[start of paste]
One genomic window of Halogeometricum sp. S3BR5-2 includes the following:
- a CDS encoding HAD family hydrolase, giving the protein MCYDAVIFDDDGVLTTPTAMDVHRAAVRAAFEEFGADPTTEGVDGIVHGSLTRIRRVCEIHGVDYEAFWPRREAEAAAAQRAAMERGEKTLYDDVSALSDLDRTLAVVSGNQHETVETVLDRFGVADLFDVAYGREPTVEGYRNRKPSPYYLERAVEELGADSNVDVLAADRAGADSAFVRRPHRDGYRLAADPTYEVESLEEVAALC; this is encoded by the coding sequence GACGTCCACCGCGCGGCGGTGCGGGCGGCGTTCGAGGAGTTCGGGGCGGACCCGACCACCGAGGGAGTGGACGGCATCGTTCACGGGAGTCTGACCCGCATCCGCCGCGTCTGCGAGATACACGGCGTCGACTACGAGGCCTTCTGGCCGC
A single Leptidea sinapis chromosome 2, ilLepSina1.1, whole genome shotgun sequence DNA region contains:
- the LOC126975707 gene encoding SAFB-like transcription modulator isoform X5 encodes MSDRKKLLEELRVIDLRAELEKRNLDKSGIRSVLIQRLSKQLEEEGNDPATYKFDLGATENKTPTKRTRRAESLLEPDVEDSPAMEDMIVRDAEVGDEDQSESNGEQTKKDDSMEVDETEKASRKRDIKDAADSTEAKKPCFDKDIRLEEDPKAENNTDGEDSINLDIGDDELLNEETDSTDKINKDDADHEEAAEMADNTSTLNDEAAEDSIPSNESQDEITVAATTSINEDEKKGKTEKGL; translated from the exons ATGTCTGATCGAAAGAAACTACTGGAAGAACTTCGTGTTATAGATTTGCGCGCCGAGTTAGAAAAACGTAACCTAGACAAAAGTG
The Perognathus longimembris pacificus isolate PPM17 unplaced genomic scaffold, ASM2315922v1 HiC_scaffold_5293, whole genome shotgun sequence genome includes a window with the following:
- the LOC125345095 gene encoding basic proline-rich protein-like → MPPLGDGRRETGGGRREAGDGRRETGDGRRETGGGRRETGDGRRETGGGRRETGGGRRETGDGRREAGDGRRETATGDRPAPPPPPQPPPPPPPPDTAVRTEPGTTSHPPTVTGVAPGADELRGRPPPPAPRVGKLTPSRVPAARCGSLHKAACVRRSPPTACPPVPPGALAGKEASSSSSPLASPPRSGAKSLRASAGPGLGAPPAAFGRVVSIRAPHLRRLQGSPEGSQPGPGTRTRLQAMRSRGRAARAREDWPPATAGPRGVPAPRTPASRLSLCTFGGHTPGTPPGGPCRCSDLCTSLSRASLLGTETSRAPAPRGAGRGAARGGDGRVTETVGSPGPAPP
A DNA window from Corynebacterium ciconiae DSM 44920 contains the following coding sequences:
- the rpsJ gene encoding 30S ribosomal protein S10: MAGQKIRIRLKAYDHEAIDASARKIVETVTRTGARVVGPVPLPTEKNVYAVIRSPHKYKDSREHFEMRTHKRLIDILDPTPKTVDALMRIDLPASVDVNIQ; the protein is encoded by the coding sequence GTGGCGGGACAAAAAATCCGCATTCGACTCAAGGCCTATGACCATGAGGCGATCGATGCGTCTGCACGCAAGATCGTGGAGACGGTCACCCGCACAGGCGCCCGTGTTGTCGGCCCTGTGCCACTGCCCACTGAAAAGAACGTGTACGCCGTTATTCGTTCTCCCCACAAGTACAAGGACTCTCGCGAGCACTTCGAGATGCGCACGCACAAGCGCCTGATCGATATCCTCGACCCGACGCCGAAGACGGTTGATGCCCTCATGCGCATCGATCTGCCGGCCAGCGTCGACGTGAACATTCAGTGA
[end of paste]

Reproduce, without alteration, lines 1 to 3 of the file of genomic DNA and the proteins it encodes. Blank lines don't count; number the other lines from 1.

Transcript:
One genomic window of Halogeometricum sp. S3BR5-2 includes the following:
- a CDS encoding HAD family hydrolase, giving the protein MCYDAVIFDDDGVLTTPTAMDVHRAAVRAAFEEFGADPTTEGVDGIVHGSLTRIRRVCEIHGVDYEAFWPRREAEAAAAQRAAMERGEKTLYDDVSALSDLDRTLAVVSGNQHETVETVLDRFGVADLFDVAYGREPTVEGYRNRKPSPYYLERAVEELGADSNVDVLAADRAGADSAFVRRPHRDGYRLAADPTYEVESLEEVAALC; this is encoded by the coding sequence GACGTCCACCGCGCGGCGGTGCGGGCGGCGTTCGAGGAGTTCGGGGCGGACCCGACCACCGAGGGAGTGGACGGCATCGTTCACGGGAGTCTGACCCGCATCCGCCGCGTCTGCGAGATACACGGCGTCGACTACGAGGCCTTCTGGCCGC
A single Leptidea sinapis chromosome 2, ilLepSina1.1, whole genome shotgun sequence DNA region contains: